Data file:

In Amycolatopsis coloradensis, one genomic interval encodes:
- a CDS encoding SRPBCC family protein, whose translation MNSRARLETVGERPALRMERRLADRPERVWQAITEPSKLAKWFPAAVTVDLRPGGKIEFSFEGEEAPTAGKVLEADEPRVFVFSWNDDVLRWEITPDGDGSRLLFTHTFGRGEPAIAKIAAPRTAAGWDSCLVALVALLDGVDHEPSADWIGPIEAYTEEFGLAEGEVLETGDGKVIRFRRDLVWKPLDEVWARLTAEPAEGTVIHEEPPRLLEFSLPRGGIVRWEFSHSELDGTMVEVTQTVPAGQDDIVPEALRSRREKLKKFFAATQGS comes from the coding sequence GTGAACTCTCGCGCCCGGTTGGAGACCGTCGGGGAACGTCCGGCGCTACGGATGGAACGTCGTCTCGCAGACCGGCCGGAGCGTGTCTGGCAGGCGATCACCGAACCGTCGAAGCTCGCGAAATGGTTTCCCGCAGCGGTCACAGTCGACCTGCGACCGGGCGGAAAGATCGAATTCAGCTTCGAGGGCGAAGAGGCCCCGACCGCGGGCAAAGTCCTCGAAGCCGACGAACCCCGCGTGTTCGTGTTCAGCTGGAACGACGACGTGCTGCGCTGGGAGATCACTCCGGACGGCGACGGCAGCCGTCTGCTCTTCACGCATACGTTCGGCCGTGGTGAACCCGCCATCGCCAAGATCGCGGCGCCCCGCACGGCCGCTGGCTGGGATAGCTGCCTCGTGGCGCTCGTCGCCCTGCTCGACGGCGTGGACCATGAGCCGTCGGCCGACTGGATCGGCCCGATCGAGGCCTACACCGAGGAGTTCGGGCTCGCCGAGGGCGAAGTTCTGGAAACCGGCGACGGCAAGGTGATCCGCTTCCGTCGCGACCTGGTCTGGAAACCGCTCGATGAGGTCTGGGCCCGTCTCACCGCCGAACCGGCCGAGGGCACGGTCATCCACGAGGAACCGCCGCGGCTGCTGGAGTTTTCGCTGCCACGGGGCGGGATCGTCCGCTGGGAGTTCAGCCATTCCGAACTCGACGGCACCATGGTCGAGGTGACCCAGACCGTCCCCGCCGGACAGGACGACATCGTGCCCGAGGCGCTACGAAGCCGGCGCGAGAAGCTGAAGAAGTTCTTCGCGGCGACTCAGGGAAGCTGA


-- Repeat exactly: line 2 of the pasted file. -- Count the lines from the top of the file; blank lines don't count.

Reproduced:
- a CDS encoding SRPBCC family protein, whose translation MNSRARLETVGERPALRMERRLADRPERVWQAITEPSKLAKWFPAAVTVDLRPGGKIEFSFEGEEAPTAGKVLEADEPRVFVFSWNDDVLRWEITPDGDGSRLLFTHTFGRGEPAIAKIAAPRTAAGWDSCLVALVALLDGVDHEPSADWIGPIEAYTEEFGLAEGEVLETGDGKVIRFRRDLVWKPLDEVWARLTAEPAEGTVIHEEPPRLLEFSLPRGGIVRWEFSHSELDGTMVEVTQTVPAGQDDIVPEALRSRREKLKKFFAATQGS comes from the coding sequence GTGAACTCTCGCGCCCGGTTGGAGACCGTCGGGGAACGTCCGGCGCTACGGATGGAACGTCGTCTCGCAGACCGGCCGGAGCGTGTCTGGCAGGCGATCACCGAACCGTCGAAGCTCGCGAAATGGTTTCCCGCAGCGGTCACAGTCGACCTGCGACCGGGCGGAAAGATCGAATTCAGCTTCGAGGGCGAAGAGGCCCCGACCGCGGGCAAAGTCCTCGAAGCCGACGAACCCCGCGTGTTCGTGTTCAGCTGGAACGACGACGTGCTGCGCTGGGAGATCACTCCGGACGGCGACGGCAGCCGTCTGCTCTTCACGCATACGTTCGGCCGTGGTGAACCCGCCATCGCCAAGATCGCGGCGCCCCGCACGGCCGCTGGCTGGGATAGCTGCCTCGTGGCGCTCGTCGCCCTGCTCGACGGCGTGGACCATGAGCCGTCGGCCGACTGGATCGGCCCGATCGAGGCCTACACCGAGGAGTTCGGGCTCGCCGAGGGCGAAGTTCTGGAAACCGGCGACGGCAAGGTGATCCGCTTCCGTCGCGACCTGGTCTGGAAACCGCTCGATGAGGTCTGGGCCCGTCTCACCGCCGAACCGGCCGAGGGCACGGTCATCCACGAGGAACCGCCGCGGCTGCTGGAGTTTTCGCTGCCACGGGGCGGGATCGTCCGCTGGGAGTTCAGCCATTCCGAACTCGACGGCACCATGGTCGAGGTGACCCAGACCGTCCCCGCCGGACAGGACGACATCGTGCCCGAGGCGCTACGAAGCCGGCGCGAGAAGCTGAAGAAGTTCTTCGCGGCGACTCAGGGAAGCTGA